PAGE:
Walt Gonske Oils

Picuris Pueblo Land
Picuris Pueblo Land

Oil, 22x30, framed Sold

Rociada, NM
Rociada, NM

Oil, 9x12, framed Sold

On the Rio Tusas
On the Rio Tusas

Oil, 24x36, framed Sold

San Luis Winter Day
San Luis Winter Day

Oil, 10x12, framed Sold

In the Fall
In the Fall

Oil, 7.75x11, framed Sold

1/1

 

"In the past, I would have an idea for a painting and hold to that idea through to the finish.  I could pretty much see the end result before I started.  There were no surprises.  But now my understanding of the process is that the idea is just the first impulse.  From that first impulse forward, improvisation takes over.  The end result is not about that first idea, but is instead a record of all those impulses along the way.  Each stroke of paint carries emotion and power.  I work in a loose, painterly style in part because I want the viewer to see the process and not hide it behind 'finish;' for the viewer to maybe even feel how a particular piece of paint was put down.

Painting is not about reproducing nature.  I like the notion that art should have more to do with the communication of the artist's emotions to the viewer through the paint itself.  

My goal in the work is not to show what I know, but what I feel.  The more intensely I can express emotion though paint about the subject, the more likely the viewer will respond.  All I can do is make an honest effort and then accept without judgement.  To remain neutral about the paintings and to not judge them as good or bad is very important to moving forward.

My best work comes when I'm able to give up control, to trust my impulses.  Then the painting takes on a life of its own.  When I don't know what is going to happen next, the process becomes full of surprise and wonder.

We go to art school to learn the rules about drawing and painting.  After many years of developing skills and acquiring knowledge, I know what I will get as a finished product if I control the process.  What I don't know is where it would lead and what would happen if I gave up control.  This is what interests me now.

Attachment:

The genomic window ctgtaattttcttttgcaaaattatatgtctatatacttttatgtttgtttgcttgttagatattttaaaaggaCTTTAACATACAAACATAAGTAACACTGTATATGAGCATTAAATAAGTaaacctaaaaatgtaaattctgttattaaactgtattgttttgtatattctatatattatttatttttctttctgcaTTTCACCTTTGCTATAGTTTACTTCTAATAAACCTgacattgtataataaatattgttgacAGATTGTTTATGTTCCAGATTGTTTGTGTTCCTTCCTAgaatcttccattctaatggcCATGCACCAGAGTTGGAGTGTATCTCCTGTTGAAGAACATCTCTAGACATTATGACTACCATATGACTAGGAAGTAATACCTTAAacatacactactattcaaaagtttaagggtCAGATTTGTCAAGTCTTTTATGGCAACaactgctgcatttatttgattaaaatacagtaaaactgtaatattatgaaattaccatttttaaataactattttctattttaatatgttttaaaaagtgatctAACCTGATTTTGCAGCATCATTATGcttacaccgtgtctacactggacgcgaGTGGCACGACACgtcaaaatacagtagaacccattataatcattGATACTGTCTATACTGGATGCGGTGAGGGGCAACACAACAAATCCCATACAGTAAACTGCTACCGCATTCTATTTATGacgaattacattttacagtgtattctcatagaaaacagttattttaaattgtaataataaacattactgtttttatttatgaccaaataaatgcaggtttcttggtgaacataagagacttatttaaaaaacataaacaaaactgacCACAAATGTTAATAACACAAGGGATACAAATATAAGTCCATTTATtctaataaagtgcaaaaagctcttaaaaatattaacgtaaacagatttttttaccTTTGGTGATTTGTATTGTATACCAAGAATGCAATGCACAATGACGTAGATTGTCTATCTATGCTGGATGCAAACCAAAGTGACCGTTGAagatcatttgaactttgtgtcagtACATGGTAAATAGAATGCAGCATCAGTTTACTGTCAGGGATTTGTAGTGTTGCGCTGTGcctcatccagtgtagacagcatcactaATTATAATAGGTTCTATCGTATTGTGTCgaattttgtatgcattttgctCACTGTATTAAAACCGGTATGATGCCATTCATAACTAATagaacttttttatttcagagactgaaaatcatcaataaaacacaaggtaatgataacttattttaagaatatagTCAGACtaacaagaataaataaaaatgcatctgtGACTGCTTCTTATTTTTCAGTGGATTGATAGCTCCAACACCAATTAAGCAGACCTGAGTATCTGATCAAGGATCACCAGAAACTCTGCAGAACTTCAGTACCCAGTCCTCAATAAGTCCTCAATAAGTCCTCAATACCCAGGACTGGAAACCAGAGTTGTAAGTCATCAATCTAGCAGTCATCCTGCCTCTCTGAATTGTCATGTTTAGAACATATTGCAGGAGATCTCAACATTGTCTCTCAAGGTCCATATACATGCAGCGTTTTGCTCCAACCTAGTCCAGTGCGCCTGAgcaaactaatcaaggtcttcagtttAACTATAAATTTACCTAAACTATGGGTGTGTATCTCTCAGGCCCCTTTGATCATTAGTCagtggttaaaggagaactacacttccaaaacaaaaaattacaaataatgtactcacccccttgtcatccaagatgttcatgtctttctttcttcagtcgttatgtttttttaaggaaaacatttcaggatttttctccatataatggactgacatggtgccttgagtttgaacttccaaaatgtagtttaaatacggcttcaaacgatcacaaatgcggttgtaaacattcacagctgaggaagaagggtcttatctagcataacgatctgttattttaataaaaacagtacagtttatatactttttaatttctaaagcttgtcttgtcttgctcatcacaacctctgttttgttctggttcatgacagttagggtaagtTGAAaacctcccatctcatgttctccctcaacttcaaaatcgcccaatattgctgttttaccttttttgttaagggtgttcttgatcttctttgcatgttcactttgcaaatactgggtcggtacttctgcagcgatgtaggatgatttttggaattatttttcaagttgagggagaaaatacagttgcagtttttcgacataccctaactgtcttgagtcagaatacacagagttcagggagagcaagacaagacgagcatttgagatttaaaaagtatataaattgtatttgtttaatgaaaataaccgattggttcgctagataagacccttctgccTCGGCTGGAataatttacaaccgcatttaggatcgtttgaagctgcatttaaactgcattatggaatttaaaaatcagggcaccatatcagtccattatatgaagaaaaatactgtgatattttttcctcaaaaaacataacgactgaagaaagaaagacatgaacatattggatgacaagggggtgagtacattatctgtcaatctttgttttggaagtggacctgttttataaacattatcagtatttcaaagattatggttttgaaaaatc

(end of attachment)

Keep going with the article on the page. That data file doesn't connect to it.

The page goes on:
It's a different way of thinking - or not thinking so much.  To remain empty of all preconceived ideas about how a piece will turn out.  It's simply a mind-shift away from repeating what I already know and to allow that unknowable, creative spirit to come through.

That's easier said than done of 40 years of learning how to do this thing called art.  But all that stops one from stepping into unknown territory is doubt and fear.  If I'm willing to give up control over my skills and ability to do things a certain way, then new forms and techniques will come to me."

- Walt Gonske
 

 

Born:  1942, Newark, New Jersey

Education:  Frank Reilly School of Art, New York City, New York

Selected Affiliations:
1977 - 2006  National Cowboy and Western Heritage Museum
1974 - 1977  Founding Member, "The Taos Six"

Selected Awards and Honors:
2006  Featured Artist, The Gilcrease Museum Rendezvous Exhibition
1989  Gold Medal, 1st Place in Oil, National Academy of Western Art, Oklahoma City, OK
1983  Silver Medal, 2nd Place in Oil, National Academy of Western Art, Oklahoma City, OK
1976  John and Anna Lee Stacy Award
1975  Bronze Medal, 3rd Place Drawing,National Academy of Western Art, Oklahoma City, OK

Selected Exhibitions:
2007  Taos Art Museum and Fechin House One Man Show
2005  Nedra Matteucci Galleries One Man Show
2002 - 2005  Salon d'Arts, Denver, CO
2003  Forbes Trinchera Ranch Invitation and Exhibition, Fort Garland, CO
2002 - 2007  International Masters of Fine Art Invitational, Greenhouse Gallery of Fine Art, San Antonio, TX

Selected Collections:
The Dunnegan Collection, Bolivar, MO
The Eiteljorg Collection, Indianapolis, IN
The Gilcrease Museum, Tulsa, OK
The Wm. & Joffa Kerr Collection, Oklahoma City, OK
The Morton and Donna Fleischer Collection, Scottsdale, AZ

Selected Publications:
2009  Patrons Without Peer - The McCloy Collection
2006  Erivan & Helga Haub Family Collection of Western Art, Vold I & II, Christine Mollring
2006  Landscapes of New Mexico, Susan Campbell & Suzanne Deats
2005  Plein Air Magazine, December
2005  Art of the West, November-December
2005  The Art of Ann Templeton:  A Step Beyond
2003  American Artist, January
2002  Wildlife Art, November - December
1996  Art of the West, May-June
1992  Modern Art Impressionists, Ron Ranson, David and Charles Pub
1985  Southwest Art
1982  Contemporary Western Artists, Peggy & Howard Samuels
1981  Treasures of the American West,  Harrison Eiteljorg
1976  40 Watercolorists and How They Work, Susan Meyers, Watson Guptill Pub.